The highlights of the semester, and the reporting, were two, multiday trips that brought the students together from Columbia and Gainesville. Strangers over Zoom, they became close along Florida’s Bone Valley and Louisiana’s Cancer Alley.

Cynthia coordinated a three-day trip to central Florida. We paddled the Peace River to hunt for the fossils of ancient sea creatures that helped form the state’s phosphate deposits. We spent a day at The Mosaic Co.’s Four Corners phosphate mine, where students got to clamber up a piece of mining equipment called a dragline that’s as big as a football field.

Sara planned the five-day trip to Louisiana, where she had attended college and worked at The Times-Picayune. The students interviewed scientists, activists and residents of fenceline communities along the Mississippi River. At the coast, we boarded the research vessel Acadiana and motored into Barataria Bay with researchers who study hypoxia caused by upstream runoff. The students got to haul up research nets and examine marine creatures that can survive in the oxygen-depleted zone.

That night, we had dinner with members of the Houma Nation to learn about historic and ongoing threats to land and fishing communities. Students asked questions late into the night. Environmental justice was a strong theme in the published project.

The student journalists also had some eye-opening experiences. During a driving tour of mega fertilizer-chemical plants along the Mississippi River in St. James Parish, a local sheriff’s deputy stopped and questioned us — twice — for taking pictures of the sites.


Growing as teachers

The “Price of Plenty” was by far the most ambitious project either of us had tackled with undergraduates. After that first pitch session, we were worried. By the time we read their final drafts, we were elated.

The project’s 18 in-depth stories reported on timely issues such as soaring fertilizer costs, the 2023 Farm Bill and the hunt for rare earth elements in Florida’s phosphate mines. The students dug deep into the climate crisis, analyzing the industry’s fossil fuel emissions and questioning the vulnerability of its mines, plants and huge waste mountains called gypstacks to extreme rains and hurricanes. They investigated their own universities — and whether the politically powerful fertilizer industry has too much control over public research agendas.


If we could do it over, we’d plan a

yearlong senior capstone experience,

rather than a one-semester class.


If we could do it over, we’d plan a yearlong senior capstone experience, rather than a one-semester class. The six weeks remaining after spring break were an uncomfortable crunch that had us both at our desks every weekend. Follow-up reporting, writing, editing, fact-checking and production ramped up as the end-of-semester deadline neared. Almost all the students were graduating seniors, so the stories had to get done.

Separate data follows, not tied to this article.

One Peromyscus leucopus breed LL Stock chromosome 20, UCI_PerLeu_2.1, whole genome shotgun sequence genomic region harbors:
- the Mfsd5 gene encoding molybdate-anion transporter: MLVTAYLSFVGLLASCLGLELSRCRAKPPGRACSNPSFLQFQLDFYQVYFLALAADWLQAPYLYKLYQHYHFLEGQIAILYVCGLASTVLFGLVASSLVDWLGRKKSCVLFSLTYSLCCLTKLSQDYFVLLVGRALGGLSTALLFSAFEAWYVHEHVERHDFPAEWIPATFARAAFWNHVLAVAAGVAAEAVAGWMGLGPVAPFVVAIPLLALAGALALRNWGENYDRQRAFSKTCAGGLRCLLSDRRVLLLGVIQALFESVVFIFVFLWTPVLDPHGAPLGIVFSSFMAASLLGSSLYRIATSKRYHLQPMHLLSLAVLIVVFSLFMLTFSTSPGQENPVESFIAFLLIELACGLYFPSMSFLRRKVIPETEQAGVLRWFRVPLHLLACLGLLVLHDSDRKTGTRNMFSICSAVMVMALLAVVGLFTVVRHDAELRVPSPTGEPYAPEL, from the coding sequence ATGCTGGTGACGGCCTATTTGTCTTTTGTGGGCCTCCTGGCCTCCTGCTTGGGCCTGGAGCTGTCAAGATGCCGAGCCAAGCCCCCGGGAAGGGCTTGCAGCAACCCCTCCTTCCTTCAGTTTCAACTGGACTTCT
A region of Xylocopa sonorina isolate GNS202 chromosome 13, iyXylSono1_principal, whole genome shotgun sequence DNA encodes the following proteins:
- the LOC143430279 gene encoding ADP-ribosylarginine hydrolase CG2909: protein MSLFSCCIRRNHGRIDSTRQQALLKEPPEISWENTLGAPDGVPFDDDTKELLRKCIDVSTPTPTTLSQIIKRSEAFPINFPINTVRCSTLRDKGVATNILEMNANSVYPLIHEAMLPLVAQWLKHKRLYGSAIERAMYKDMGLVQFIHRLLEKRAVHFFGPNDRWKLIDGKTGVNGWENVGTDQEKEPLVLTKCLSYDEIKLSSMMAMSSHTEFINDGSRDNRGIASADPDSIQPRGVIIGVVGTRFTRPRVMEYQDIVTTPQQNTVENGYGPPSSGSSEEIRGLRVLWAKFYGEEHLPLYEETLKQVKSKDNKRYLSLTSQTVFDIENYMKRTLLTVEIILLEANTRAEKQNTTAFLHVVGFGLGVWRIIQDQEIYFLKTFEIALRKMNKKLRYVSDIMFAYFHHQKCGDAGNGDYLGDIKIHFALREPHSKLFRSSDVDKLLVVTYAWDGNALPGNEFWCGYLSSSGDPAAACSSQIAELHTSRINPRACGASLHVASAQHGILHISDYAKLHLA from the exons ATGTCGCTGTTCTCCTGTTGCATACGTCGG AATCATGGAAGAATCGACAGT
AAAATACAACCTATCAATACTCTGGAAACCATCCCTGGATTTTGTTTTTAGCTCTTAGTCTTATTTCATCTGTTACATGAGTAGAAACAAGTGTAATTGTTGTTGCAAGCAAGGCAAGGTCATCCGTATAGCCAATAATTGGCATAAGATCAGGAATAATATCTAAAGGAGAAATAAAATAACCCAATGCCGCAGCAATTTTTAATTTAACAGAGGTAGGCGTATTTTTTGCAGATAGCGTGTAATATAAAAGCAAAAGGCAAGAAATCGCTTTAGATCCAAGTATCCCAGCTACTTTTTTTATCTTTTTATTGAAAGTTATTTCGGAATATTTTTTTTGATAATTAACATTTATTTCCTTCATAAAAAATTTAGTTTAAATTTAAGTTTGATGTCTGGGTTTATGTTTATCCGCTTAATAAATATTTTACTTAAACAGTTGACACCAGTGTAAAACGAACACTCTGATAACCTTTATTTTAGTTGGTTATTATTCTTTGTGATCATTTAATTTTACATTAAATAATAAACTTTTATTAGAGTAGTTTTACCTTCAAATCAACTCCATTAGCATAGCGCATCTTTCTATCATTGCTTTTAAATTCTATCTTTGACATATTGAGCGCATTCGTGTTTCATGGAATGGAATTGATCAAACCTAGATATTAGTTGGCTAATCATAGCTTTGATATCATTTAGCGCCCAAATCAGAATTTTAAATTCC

Production teams in our respective newsrooms built the sites. In hindsight, it would have been a better experience for the students to produce their own stories online. We also wished we’d had them create a social media campaign to better push out the stories.

One thing we wouldn’t change is our partnership. We share intense work habits and often joked that we couldn’t imagine anyone else putting up with us. We learned to be flexible about our different teaching styles and work schedules — Cynthia the early bird, Sara the night owl. We edited our own students — and each other’s. It made for a lot of early mornings and long nights.

Both of us moms, we told students how enterprise projects are like having a baby. After months of work, there’s a painful push at the end and then you have this beautiful thing with a life of its own.

Cynthia Barnett is the environmental journalist in residence at the University of Florida College of Journalism and Communications. Sara Shipley Hiles is an associate professor at the University of Missouri School of Journalism and executive director of the Mississippi River Basin Ag & Water Desk.

* From the weekly news magazine SEJournal Online, Vol. 8, No. 31. Content from each new issue of SEJournal Online is available to the public via the SEJournal Online main page. Subscribe to the e-newsletter here. And see past issues of the SEJournal archived here.